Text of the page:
If it were to materialise, the prospected scenario would significantly aggravate Lazio’s present medical predicament as there are currently over 186,000 Covid cases in the region (nearly 800 patients are receiving treatment in local hospitals). 

Italian rock band Maneskin performing in Turin

Italian rock band Maneskin are expected to perform at the Circus Maximus in Rome on Saturday, July 9th. Photo by Marco BERTORELLO / AFP

But, despite pleas to postpone the event, it is likely that Maneskin’s concert will take place as scheduled.

Alessandro Onorato, Rome’s Tourism Councillor, said that rescheduling is “out of question” and that “all recommendations from the local medical authorities will be adopted” with the help of the event’s organisers and staff on the ground.

At the time of writing, there is also no indication that the Italian government will consider postponing other major live events scheduled to take place in the coming weeks, though the situation is evolving rapidly and a U-turn on previous dispositions can’t be ruled out.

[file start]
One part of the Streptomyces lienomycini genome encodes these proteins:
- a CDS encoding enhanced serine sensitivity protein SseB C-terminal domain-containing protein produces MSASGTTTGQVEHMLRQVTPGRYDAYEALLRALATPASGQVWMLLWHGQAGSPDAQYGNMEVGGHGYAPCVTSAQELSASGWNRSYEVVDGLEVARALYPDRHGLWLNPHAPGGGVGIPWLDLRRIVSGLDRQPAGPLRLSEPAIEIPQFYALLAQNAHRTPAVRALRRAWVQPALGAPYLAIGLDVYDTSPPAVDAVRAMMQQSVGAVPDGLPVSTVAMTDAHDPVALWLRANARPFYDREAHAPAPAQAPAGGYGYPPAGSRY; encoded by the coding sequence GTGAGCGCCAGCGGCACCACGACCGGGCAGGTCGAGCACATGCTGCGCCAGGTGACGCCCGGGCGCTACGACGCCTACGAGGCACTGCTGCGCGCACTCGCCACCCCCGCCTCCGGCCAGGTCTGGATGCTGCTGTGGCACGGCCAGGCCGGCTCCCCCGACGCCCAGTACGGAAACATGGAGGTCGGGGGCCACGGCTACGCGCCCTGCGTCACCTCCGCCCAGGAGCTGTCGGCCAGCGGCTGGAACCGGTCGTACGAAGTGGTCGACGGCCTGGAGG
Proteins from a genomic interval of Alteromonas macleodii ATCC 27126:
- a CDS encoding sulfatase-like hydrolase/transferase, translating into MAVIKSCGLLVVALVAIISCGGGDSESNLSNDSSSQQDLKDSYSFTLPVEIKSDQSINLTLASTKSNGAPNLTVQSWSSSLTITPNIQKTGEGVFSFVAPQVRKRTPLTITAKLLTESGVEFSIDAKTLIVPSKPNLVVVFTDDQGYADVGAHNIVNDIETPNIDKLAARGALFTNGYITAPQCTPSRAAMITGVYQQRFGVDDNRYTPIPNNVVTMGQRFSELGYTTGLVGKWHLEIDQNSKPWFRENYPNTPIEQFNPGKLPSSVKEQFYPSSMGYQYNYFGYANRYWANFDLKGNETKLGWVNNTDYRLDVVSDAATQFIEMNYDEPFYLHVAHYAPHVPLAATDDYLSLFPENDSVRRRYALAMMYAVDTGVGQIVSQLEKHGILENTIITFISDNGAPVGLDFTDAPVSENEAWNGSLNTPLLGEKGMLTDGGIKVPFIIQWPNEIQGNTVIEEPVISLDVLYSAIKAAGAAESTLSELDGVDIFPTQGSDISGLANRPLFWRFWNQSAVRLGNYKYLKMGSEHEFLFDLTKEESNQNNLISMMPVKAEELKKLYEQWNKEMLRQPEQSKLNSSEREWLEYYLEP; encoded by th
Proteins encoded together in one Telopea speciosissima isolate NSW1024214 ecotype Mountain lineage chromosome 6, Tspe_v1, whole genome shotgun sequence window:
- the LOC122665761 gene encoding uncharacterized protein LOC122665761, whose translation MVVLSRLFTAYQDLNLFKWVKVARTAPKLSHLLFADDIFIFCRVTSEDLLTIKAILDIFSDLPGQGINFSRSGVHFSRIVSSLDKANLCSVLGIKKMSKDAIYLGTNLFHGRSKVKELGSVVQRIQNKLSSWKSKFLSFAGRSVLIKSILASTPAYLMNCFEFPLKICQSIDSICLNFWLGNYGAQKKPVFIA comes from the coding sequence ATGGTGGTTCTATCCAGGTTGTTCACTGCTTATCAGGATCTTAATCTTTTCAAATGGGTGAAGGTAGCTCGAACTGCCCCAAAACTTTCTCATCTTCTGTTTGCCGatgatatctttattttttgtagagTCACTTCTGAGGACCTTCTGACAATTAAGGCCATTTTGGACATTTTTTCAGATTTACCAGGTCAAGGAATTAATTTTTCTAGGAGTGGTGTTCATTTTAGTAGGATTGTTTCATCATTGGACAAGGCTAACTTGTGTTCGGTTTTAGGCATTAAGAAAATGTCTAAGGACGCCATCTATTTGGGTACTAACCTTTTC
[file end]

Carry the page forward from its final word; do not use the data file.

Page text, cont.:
READ ALSO: At a glance: What are the Covid-19 rules in Italy now?

On this note, it is worth mentioning that Italy has now scrapped all of its former Covid measures except the requirement to wear FFP2 face masks on public transport (though not on planes) and in healthcare settings.

The use of face coverings is, however, still recommended in all crowded areas, including outdoors – exactly the point that leading Italian doctors are stressing in the hope that live events will not lead to large-scale infection.

Antonio Magi, President of Rome’s OMCEO (College of Doctors, Surgeons and Dentists), said: “Our advice is to wear FFP2 masks […] in high-risk situations.”

“I hope that young people will heed our recommendations and think about the health risks that their parents or grandparents might be exposed to after the event [they attend].”